Five Ways to Prevent Arabic Summer Reading Slide

After a year of being cooped up at home following a global pandemic, parents and kids alike are ready to kick back, go out, and enjoy what the summer will bring. We’re delighted that the world is slowly going back to normal, but as moms, we’re working hard to ensure that the summer reading slide, especially Arabic reading, doesn’t affect our children.

The summer slide is the way in which some students seem to regress academically during the summer months. In schools that close for a few months every summer, students often lose some of the educational gains they’ve achieved throughout the school year. This summer learning loss is typically measured in subjects like reading or math but could be anecdotally observed in social skills and even classroom discipline. This often means teachers spend the first part of each school year re-teaching the same content students learned the previous year. 

Whether you have been consistent during the year with your Arabic learning, or less so due to a variety of pandemic-related reasons, it’s all the more important that we don’t let the summer break reduce progress or exacerbate existing challenges.

Here are our top 5 tips to help you prevent an Arabic reading slide this summer:

1. Choose Arabic books your kids will want to read (or be read to!)

Arabic dinosaur book

Is your child crazy about dinosaurs? What about bugs and wildlife? Are they into silly stories or more serious ones?

Our first rule is choosing engaging books our kids will enjoy and that starts with understanding their interests and what keeps them coming back for more. Luckily, the books we’ve outfitted our bookshelves with are high quality, engaging, have beautiful illustrations to keep them engaged, and hilarious story lines to keep them giggling.

 

2. Set SMART goals for Arabic summer reading

Setting a SMART goal (Specific, Measurable, Attainable, Relevant, and Time-Bound) for Arabic reading will help keep you on track to ensure that Arabic reading doesn’t fall off your list this summer.

Arabic reading log

A helpful goal setting/habit changing tip I read about recently is to write down where and how long you want to do something (ex: We will read one Arabic book in the backyard after breakfast every day). Whether it’s 10 minutes a day or one bedtime story per evening, ensuring that you’re getting some form of Arabic reading almost every day is essential. Discussing the goals with your child and getting their input and engagement is equally important. You can incentivize reaching your goal by tracking the reading on this printable reading log, and providing a reward to keep your child motivated to achieve your Arabic reading goals this summer.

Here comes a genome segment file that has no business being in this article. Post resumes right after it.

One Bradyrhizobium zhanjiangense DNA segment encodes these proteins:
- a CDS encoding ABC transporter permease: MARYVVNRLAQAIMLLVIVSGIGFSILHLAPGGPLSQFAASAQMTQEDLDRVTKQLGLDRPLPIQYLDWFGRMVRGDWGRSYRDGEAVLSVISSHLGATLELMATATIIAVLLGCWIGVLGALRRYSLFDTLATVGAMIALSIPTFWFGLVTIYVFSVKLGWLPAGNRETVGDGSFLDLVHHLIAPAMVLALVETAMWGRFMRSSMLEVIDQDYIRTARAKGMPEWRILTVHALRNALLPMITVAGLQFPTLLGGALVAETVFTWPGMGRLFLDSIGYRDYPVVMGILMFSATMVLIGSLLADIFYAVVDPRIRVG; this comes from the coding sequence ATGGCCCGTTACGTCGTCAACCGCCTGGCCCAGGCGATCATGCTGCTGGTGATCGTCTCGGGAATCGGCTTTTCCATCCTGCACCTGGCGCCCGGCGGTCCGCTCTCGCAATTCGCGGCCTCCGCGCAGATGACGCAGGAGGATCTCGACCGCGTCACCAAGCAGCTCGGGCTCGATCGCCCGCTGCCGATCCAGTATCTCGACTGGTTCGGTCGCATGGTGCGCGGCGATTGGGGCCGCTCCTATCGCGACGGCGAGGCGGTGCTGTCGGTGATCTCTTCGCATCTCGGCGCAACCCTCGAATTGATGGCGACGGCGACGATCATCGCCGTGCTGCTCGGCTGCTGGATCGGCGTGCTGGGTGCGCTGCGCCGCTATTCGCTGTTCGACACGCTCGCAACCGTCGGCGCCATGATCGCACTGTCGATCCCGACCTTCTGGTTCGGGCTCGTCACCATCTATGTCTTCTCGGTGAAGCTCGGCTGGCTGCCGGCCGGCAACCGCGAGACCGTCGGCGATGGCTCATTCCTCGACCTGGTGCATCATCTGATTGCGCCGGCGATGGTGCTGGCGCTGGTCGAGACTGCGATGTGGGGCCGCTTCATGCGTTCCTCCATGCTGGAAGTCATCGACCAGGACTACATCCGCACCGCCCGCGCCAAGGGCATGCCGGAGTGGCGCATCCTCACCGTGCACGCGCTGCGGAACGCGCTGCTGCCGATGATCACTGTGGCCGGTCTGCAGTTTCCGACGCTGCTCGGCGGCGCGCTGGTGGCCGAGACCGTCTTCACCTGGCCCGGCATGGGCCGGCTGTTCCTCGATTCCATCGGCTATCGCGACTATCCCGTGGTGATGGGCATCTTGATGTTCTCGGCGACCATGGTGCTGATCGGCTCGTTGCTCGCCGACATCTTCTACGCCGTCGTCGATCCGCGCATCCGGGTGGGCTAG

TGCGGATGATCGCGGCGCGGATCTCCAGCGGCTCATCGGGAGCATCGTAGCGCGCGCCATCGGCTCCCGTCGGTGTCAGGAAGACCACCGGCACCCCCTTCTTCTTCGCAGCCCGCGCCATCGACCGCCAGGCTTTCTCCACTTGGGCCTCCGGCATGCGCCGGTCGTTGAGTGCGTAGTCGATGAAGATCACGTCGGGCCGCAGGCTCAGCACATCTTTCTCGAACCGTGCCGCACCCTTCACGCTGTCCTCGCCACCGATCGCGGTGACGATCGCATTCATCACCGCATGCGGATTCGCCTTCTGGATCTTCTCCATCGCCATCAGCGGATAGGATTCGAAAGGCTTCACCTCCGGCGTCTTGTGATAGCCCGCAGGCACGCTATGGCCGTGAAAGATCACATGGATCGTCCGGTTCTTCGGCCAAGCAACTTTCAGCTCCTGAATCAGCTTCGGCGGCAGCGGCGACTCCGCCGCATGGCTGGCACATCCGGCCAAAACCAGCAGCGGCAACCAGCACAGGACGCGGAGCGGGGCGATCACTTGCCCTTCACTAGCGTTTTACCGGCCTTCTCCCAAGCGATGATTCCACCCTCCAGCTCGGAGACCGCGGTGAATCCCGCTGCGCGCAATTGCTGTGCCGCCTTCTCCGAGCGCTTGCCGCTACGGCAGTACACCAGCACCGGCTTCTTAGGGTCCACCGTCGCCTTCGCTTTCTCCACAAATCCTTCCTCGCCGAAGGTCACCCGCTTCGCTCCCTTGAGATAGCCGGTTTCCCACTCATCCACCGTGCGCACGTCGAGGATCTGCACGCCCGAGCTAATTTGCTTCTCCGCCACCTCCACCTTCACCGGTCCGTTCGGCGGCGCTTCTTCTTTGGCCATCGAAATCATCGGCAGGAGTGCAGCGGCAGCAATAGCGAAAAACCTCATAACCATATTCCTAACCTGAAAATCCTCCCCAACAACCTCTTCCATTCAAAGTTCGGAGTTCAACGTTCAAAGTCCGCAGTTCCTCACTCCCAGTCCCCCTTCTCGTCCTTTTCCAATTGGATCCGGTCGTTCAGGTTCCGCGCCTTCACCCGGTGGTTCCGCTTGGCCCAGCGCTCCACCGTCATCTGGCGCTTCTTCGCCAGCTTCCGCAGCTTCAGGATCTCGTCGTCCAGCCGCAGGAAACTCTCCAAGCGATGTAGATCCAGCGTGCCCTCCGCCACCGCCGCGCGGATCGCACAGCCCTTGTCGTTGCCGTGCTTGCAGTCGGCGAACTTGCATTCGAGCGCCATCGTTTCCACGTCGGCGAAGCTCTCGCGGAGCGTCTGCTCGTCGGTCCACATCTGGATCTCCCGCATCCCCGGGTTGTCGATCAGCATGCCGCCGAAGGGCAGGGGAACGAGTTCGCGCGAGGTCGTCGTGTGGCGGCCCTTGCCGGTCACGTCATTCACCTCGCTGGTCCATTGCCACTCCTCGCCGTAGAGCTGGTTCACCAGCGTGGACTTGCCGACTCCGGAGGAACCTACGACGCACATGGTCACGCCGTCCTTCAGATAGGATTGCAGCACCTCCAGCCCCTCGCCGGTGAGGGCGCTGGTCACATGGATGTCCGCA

Check this video for an example of how to set a SMART goal with your child: 

                                                                          

3. Change up your Arabic reading space

We’re not talking about a full makeover (it is time to relax this summer after all)—just a little sprucing up or even a change of place. How about setting up a book nook outdoors on your front porch or back patio? We set up a simple hammock in our backyard that the kids love and are encouraging them to set some time to read outside. With warmer days, there’s no excuse not to get up, get out, and read! Grab a lemonade, some watermelon, a book, and enjoy reading under the sun! 

4. Read Arabic on the go

From camp pick-ups and drop-offs to road trips, we know a lot more time will be spent in the car and on the go this summer.

Arabic audio book

Audio books and Arabic story-time podcasts have made our lives easier, ensuring that we can infuse a bit of Arabic into an otherwise unproductive time. Listening to Arabic books can help improve your child’s pronunciation and vocabulary, among several other benefits. With several options at your fingertips, it’s all the more easy to take Arabic on the road with you.

 

5. Let Arabic books inspire your summer activities & field trips

If your little one is diving into those dinosaur books, why not plan a trip to your local museum and check out those fossils in action? If you don’t have a dinosaur museum in your area, there are tons of fossil kits to explore at home!

Arabic grandma book

Books for your little foodie and budding chefs are always fun and can inspire some cooking lessons! Seeing relatives this summer? Get them involved and make some traditional zaatar and cheese pies and Teta’s special pizza like the ones in your child’s favorite stories. We hope these tips give you that push and inspiration you need to set and reach your Arabic summer reading goals! The only slide we want to experience this summer is the one at our local playground or waterpark! 

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